a, Heatmaps of lengths of runs of accessible chromatin calls on individual reads with respect to distance from CTCF binding sites, separated based on presence of ChIP-seq peaks. b, Density distributions of inaccessible runs at the CTCF binding sites, showing that sites without CTCF binding have long inaccessible runs suggesting nucleosome binding while those with CTCF binding have short inaccessible runs (sub-nucleosomal footprints) suggesting CTCF binding. c, Inaccessible runs were classified as either sub-nucleosomal or nucleosome binding depending on their lengths based on mixed Gaussian models.

Extended Data Fig. 6 CTCF binding classification.

Single-read (a) methylation and (b) accessibility plots on a CTCF binding motif, clustered by the presence of sub-nucleosomal footprint at the binding motif, predicted as events of CTCF protein binding.

Extended Data Fig. 7 Comparison of protein binding prediction with ChIP-seq.

a, The fractions of CTCF-bound reads determined by sub-nucleosomal footprints were compared with ChIP-seq coverage enrichments per CTCF binding motif, showing that the ChIP-seq signal tends to increase with CTCF binding fraction, and b, the distributions of the fractions were stratified by binding motifs with ChIP-seq peaks to those without peaks, showing that sites with ChIP-seq peaks have higher fractions of CTCF binding. Data are presented as median values, interquartile range (IQR), and 1.5X IQR, as well as density distributions.

Extended Data Fig. 8 Haplotype phasing results on GM12878 nanoNOMe data.

a, The number of reads that could be phased into maternal or paternal read based on the presence of heterozygous SNV in the read, showing that 65% of reads could be phased. b, The fractions of the chromosomes that could be phased (the fraction that had > 10x coverage on each allele after phasing) shows on average, 86 % of the genome could be phased.

Extended Data Fig. 9 X-chromosome inactivation promoter comparisons.

Methylation and accessibility in 500 bp and 100 bp windows, respectively, centered at TSS compared between maternal and paternal alleles (N = number of genes in the group), a, by plotting and comparing the distributions using boxplots and one-sided Wilcoxon rank-sum test (Data are presented as median values, interquartile range (IQR), and 1.5X IQR, CpG XCI Pat > Mat p-value = 0, GpC XCI Mat > Pat p-value = 1.9e-229), and b, by density plots of the difference in methylation frequencies between the two alleles.

Extended Data Fig. 10 Differentially methylated and differentially accessible regions between alleles in GM12878.

Methylation was compared between the two alleles across the genome to find regions of significant difference and were tested using one-sided Fisher’s exact test, and accessibility peaks were compared by 1) finding peaks of accessibility on each allele separately, 2) selecting peaks that occur exclusively in one allele, 3) and comparing the accessibility frequency between the two alleles in these candidate regions. The detected DMRs and DARs are a, shown as volcano plots, with dashed lines representing thresholds for considering the region as DMR/DAR. b, Examining existing (GEO Accession GSM1155957) ATAC-seq data, we compared allele specific accessible in ATAC-seq peaks that overlapped with a heterozygous SNP. In the 321 DARs detectable via ATAC-seq, we saw high correlation with nanoNOMe (r = 0.76).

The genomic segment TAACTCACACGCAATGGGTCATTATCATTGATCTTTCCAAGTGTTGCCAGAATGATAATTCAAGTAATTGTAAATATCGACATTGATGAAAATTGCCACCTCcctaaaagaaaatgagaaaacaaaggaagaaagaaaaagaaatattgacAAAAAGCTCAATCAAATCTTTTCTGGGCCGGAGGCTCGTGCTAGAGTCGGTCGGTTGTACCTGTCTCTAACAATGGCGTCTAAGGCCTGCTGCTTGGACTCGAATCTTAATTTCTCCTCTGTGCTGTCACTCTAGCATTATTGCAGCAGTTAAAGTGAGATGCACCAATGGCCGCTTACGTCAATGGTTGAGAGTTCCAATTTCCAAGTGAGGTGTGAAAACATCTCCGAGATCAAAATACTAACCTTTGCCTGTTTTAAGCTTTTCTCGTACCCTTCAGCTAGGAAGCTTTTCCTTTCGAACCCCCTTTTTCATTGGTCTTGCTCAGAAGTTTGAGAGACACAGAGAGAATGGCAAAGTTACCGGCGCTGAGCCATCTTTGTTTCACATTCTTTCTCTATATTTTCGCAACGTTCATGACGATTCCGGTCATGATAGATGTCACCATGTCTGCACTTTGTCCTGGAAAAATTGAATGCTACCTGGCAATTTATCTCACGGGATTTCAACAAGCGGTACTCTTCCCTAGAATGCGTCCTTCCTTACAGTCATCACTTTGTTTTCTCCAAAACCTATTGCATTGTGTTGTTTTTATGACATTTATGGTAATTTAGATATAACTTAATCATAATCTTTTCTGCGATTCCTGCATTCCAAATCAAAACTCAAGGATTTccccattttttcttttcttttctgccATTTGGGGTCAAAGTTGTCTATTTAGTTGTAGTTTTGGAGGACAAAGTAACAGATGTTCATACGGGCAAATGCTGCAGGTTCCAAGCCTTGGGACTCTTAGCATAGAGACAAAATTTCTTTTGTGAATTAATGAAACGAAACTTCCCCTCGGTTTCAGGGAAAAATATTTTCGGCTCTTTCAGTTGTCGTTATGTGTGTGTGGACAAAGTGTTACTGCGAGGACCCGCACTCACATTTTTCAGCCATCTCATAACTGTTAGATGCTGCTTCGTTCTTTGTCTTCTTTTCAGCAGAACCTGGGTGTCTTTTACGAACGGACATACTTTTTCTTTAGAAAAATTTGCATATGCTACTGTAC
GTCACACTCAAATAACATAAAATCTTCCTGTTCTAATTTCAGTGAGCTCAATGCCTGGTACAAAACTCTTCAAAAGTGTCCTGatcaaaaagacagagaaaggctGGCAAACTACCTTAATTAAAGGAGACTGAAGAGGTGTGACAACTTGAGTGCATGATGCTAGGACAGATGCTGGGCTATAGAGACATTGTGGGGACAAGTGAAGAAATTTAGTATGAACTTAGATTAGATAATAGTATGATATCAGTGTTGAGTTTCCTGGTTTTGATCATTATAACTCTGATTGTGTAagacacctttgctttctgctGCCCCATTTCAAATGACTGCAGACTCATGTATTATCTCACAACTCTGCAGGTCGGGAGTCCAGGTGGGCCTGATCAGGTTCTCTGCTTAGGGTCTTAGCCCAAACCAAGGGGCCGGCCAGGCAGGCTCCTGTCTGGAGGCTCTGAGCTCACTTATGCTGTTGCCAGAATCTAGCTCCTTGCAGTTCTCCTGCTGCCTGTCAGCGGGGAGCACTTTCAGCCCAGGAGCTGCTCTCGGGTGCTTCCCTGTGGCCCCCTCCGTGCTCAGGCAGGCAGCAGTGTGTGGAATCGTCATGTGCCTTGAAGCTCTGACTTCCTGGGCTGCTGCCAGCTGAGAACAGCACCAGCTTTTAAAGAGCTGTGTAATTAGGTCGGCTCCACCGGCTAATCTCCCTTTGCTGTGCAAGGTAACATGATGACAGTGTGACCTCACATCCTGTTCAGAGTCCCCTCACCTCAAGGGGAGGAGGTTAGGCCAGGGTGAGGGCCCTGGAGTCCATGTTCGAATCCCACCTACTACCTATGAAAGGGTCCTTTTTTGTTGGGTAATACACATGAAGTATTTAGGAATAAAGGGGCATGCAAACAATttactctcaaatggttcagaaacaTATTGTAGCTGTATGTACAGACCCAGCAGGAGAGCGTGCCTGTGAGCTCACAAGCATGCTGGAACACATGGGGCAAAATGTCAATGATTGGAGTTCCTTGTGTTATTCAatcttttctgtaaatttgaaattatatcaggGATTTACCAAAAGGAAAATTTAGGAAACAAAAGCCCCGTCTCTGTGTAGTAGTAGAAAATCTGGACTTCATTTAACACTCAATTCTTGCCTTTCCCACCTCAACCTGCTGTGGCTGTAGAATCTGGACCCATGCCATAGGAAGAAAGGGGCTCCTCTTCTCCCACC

Supplementary information

Supplementary Information

Supplementary figures, tables and descriptions of Supplementary Data.

Reporting Summary

Supplementary Data 1

nanoNOMe accessibility peaks in GM12878

Supplementary Data 2

CTCF-binding sites in GM12878

Supplementary Data 3

Estimated protein-bound regions near a subset of gene TSS in GM12878

Supplementary Data 4

Protein binding stratified by promoter epigenetic signatures

Supplementary Data 5

Allele-specific DMRs and DARs in GM12878

Supplementary Data 6

Gene promoter regions with allele-specific DMRs and DARs in GM12878

Supplementary Data 7

Heterozygous SVs in GM12878

Supplementary Data 8

DMRs and DARs in MCF-7 and MDA-MB-231 in comparison to MCF-10A

Supplementary Data 9

Summary of DMRs and DARs with respect to genomic contexts and SVs

Supplementary Data 10

SVs in MCF-10A, MCF-7, and MDA-MB-231

Supplementary Data 11

Promoter epigenetic signatures of differentially expressed genes in MCF-10A, MCF-7 and MDA-MB-231

Supplementary Data 12

Protein-binding regions near differentially expressed genes in MCF-10A, MCF-7 and MDA-MB-231

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Lee, I., Razaghi, R., Gilpatrick, T. et al. Simultaneous profiling of chromatin accessibility and methylation on human cell lines with nanopore sequencing. Nat Methods 17, 1191–1199 (2020). https://doi.org/10.1038/s41592-020-01000-7